Wildfire Safety Tips

Posted by on December 8, 2017

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Take Precautions When Smoke Causes Unhealthy Air Quality (tips from LA County Dept. of Public Health)

  • If you see or smell smoke, or see a lot of particles and ash in the air, avoid unnecessary outdoor activity to limit your exposure to harmful air. This is especially important for those with heart or lung disease (including asthma), the elderly and children.
  • If outdoor air is bad, try to keep indoor air as clean as possible by keeping windows and doors closed. Air conditioners that re-circulate air within the home can help filter out harmful particles.
  • Avoid using air conditioning units that only draw in air from the outside or that do not have a re-circulating option. Residents should check the filters on their air conditioners and replace them regularly. Indoor air filtration devices with HEPA filters can further reduce the level of particles that circulate indoors.
  • If it is too hot during the day to keep the doors or windows closed and you do not have an air conditioning unit that re-circulates indoor air, consider going to an air conditioned public place, such as a library or shopping center, to stay cool and to protect yourself from harmful air.
  • Do not use fireplaces (either wood burning or gas), candles, and vacuums. Use damp cloths to clean dusty indoor surfaces. Do not smoke.
  • If you have symptoms of lung or heart disease that may be related to smoke exposure, including severe coughing, shortness of breath or difficulty breathing, wheezing, chest tightness or pain, palpitations, nausea or unusual fatigue or lightheadedness, contact your doctor immediately or go to an urgent care center. If life threatening, please contact 911.
  • When smoke is heavy for a prolonged period of time, fine particles can build up indoors even though you may not be able to see them. Wearing a mask may prevent exposures to large particles. However, most masks do not prevent exposure to fine particles and toxic gases, which may be more dangerous to your health.
  • Practice safe clean-up following a fire. Follow the ash clean-up and food safety instructions

Be Thorough When Cleaning Ash in a Wildfire Zone (tips from LA County Dept. of Public Health)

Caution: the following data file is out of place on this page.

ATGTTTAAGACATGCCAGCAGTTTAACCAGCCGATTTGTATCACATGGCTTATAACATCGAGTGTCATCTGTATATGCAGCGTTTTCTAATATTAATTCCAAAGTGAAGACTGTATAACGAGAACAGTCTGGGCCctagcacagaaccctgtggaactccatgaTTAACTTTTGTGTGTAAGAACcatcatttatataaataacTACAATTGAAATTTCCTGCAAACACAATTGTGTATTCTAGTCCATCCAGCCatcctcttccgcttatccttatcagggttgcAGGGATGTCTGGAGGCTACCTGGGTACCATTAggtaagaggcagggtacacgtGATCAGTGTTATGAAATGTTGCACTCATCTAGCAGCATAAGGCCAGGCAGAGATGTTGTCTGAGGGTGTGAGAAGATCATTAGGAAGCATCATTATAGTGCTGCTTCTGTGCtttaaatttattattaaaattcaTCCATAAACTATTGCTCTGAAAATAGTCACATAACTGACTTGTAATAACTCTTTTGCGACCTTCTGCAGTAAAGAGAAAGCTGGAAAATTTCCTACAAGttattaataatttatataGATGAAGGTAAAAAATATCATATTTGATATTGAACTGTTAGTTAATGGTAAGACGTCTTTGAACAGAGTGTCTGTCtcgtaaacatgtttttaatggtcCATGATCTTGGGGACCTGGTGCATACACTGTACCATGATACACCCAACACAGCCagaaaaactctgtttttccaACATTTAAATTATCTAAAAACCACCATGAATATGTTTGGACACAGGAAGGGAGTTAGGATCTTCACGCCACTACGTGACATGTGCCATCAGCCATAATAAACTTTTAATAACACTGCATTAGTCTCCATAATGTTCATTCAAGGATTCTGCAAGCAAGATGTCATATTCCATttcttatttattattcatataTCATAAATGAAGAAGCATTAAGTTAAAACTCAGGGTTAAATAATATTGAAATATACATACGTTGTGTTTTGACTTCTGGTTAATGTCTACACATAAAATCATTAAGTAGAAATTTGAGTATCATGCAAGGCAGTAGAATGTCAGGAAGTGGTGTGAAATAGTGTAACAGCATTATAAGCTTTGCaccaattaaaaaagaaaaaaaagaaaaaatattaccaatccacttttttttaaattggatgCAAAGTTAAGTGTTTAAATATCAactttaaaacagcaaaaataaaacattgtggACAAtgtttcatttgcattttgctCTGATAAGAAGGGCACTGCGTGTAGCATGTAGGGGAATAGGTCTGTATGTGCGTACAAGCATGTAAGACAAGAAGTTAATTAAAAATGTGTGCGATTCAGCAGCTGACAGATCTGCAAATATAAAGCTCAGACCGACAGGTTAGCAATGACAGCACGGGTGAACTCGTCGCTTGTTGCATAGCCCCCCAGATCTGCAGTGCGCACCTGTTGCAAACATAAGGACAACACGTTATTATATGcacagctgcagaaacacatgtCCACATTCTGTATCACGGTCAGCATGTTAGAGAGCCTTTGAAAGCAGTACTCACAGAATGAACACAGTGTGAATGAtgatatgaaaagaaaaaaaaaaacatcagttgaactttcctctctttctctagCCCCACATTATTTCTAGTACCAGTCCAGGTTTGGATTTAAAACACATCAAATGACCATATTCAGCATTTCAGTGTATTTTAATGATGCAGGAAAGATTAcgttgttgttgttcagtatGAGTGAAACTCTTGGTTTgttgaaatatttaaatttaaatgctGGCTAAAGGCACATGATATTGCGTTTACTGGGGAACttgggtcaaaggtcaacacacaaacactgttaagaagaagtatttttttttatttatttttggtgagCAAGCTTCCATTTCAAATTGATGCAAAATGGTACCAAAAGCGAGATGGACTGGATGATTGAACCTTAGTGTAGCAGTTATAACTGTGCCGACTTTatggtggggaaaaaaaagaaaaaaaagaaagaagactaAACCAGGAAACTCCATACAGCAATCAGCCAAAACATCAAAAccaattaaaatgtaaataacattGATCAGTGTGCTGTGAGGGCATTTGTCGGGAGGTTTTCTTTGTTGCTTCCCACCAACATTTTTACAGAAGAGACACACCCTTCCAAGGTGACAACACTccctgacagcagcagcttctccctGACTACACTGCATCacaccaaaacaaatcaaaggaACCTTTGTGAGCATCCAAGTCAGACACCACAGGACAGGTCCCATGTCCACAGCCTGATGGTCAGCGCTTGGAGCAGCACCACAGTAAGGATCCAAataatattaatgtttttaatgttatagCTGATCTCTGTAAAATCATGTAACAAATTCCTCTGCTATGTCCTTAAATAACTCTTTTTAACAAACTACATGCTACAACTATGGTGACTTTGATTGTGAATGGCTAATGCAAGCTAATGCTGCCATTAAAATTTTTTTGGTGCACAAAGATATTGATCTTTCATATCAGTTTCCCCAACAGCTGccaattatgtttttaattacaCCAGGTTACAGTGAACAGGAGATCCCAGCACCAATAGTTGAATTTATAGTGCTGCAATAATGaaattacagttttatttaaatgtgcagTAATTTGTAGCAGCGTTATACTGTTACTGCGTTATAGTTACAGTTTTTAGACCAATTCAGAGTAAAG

• Do not allow children to play in ash, especially in wet or damp ash. Wash toys before children play with them.
  • Bathe pets to rid them of ash.
  • During clean-up, wear gloves such as household dish washing gloves, long sleeved shirt and long pants to avoid skin contact. If you do get ash on your skin, wash it off with warm water and soap as soon as possible.
  • If you have a vegetable garden or fruit trees, wash the fruit or vegetables thoroughly before eating them.
  • Avoid getting ash into the air as much as possible. Do not use leaf blowers or take other actions that will put ash into the air. Instead, gentle sweeping of indoor and outdoor surfaces, followed by wet mopping, is the best way to clean an area with ash. A solution of bleach and water may be used to disinfect an area, if desired. Read label on container for proper use.
  • Shop vacuums and regular household vacuum cleaners are not recommended to clean up ash.
    These vacuums do not filter out small particles, but instead blow such particles into the air where
    they can be breathed. However, HEPA-filter vacuums can filter out small particles and can be used.
  • A disposable mask with a rating of N-95 or better, which can be purchased from a home/hardware store, can be worn during clean-up to avoid breathing in ash and other airborne particles.
  • Avoid washing ash into storm drains whenever possible. Ash and soot can become very slippery when combined with water. Walk carefully, wear boots with good soles, and use as little water as possible when cleaning an area of ash.
  • Collected ash may be disposed of in the regular trash by placing it in a plastic trash bag first in order to prevent the ash from becoming airborne and blowing away as the trash can is later emptied.

Be Mindful of Food Safety (tips from LA County Dept. of Public Health)

  • Plastic bottles of liquid, such as water, that have been covered with ash should be discarded. It is
    not enough to rinse off the bottle as these particles contaminate the caps, making them very
    difficult to decontaminate.
  • Food that has not been stored in waterproof or airtight containers and has been covered with ash
    should be discarded. This includes products that have been stored in cardboard or other soft
    packaging.
  • Food stored in sealed, previously unopened glass or metal cans or jars, such as baby food, should be
    safe for use. Clean before opening and transfer the contents to another container before eating.
  • Generally, food in the refrigerator is safe as long as the power outage is short. Food can be held in
    the fridge for a few hours if, while the power is out, the doors to the fridge and freezer are kept
    closed to maintain coldest possible temperatures.
  • If a power outage lasts several hours, it is best to throw away perishable food items such as meat,
    dairy products and eggs.
  • Items that have thawed in the freezer should be thrown away. Do not re-freeze thawed food. All
    other food items should be inspected to ensure safety. Remember, “if in doubt, throw it out.”
  • If you have a vegetable garden or fruit trees, wash the fruit or vegetables thoroughly before eating them.

Be Aware of Fraud

Tips from LA County District Attorney